• St Paul uses the word ‘flesh’ (sarx) to mean people who have a self-centred orientation towards the world. Frequently those who live this way make themselves, their senses and pleasure, their ‘idol’ / god. Those who live directed by the spirit of Christ are turned outward in love and ‘self-lessness’. Ponder the powerful bodily image of arms wrapped around yourself tightly, or arms open and outstretched in embrace of the world. How do you live your life? How is your almsgiving this lent?

• In the Gospel of John Jesus performs 7 signs. Each sign is a fulfillment of a Messianic hope from the Old Testament. Each sign reveals the presence of God in Jesus. Today is the 7th and most important sign. Jesus overcomes death. And only God can overcome death! Place yourself in this gospel story. If you were really there in this scene what questions would you ask? What would you believe from this experience?

• Martha’s questions reveal a growing knowledge of who Jesus really is. She begins with Jesus as someone close to God – “whatever you ask, God will give to you.” Jesus responds to Mary’s belief in the resurrection on the last day with a powerful statement: Mary, the one who is in charge of the resurrection is looking at you! I AM the resurrection and the life. And to prove it, Jesus raises Lazarus. What does Jesus wish to reveal to Mary? Do you see the ‘sign’ and believe what it is pointing to?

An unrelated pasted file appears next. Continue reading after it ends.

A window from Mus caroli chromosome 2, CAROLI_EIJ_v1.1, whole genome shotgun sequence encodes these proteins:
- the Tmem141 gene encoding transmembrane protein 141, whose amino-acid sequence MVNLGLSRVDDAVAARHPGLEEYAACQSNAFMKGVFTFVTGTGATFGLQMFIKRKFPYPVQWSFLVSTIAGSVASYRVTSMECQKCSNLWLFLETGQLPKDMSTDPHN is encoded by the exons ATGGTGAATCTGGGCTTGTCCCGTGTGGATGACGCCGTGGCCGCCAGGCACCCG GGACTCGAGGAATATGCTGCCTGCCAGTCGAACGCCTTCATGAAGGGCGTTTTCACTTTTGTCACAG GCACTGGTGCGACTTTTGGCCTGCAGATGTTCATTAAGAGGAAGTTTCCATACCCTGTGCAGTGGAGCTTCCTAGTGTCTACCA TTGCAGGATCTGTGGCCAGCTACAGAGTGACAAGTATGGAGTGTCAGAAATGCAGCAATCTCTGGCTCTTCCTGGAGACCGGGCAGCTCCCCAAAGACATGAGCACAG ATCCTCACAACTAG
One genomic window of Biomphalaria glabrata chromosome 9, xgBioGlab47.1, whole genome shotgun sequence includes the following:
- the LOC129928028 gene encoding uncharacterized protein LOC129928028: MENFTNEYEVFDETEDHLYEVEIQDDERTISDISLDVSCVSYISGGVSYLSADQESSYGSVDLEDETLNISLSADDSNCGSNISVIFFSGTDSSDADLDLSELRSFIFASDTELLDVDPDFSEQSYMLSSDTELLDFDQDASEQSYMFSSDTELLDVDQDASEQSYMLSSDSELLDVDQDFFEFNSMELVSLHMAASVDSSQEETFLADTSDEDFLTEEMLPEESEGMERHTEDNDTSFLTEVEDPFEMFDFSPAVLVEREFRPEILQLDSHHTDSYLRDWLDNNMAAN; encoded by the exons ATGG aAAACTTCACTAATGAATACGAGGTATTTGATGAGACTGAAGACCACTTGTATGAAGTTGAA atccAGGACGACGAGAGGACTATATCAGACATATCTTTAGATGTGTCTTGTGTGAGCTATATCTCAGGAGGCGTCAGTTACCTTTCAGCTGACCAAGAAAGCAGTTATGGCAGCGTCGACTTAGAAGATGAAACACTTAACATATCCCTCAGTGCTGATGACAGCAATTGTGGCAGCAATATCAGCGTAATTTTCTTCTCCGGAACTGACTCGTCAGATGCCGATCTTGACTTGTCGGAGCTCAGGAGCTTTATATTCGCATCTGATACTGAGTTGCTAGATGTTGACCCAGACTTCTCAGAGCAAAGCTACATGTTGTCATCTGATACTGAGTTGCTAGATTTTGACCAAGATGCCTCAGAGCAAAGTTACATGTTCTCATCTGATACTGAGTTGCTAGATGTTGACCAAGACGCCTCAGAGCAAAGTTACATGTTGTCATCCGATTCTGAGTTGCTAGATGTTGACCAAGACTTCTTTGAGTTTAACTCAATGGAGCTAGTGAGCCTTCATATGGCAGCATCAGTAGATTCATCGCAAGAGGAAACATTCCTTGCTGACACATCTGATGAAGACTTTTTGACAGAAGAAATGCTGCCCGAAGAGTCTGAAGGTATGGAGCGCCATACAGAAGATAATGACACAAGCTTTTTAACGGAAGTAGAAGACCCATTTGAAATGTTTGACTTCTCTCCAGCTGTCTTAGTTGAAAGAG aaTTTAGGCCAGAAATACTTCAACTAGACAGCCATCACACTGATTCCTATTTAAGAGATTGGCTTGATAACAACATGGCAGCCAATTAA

• The Rabbis believed and taught that the spirit and breath of life hovered around a dead body for three days. Waiting for 4 days can be understood as Jesus ensuring everyone knew Lazarus had truly died. Twice Jesus is ‘perturbed’ or angry that someone he loves has been tied hand and foot and buried.(A symbol of what sin and death can do to us.) Untie him and let him go becomes a fulfillment of Ezekiel’s promise (1st reading) and an image of what Jesus can do personally for each disciple. What tomb am I in?What cloths bind me up? Who might God be using to ‘take away the stone’ blocking me from joy and life?

• What is one action that you will do to be ‘livingtheword’ this week?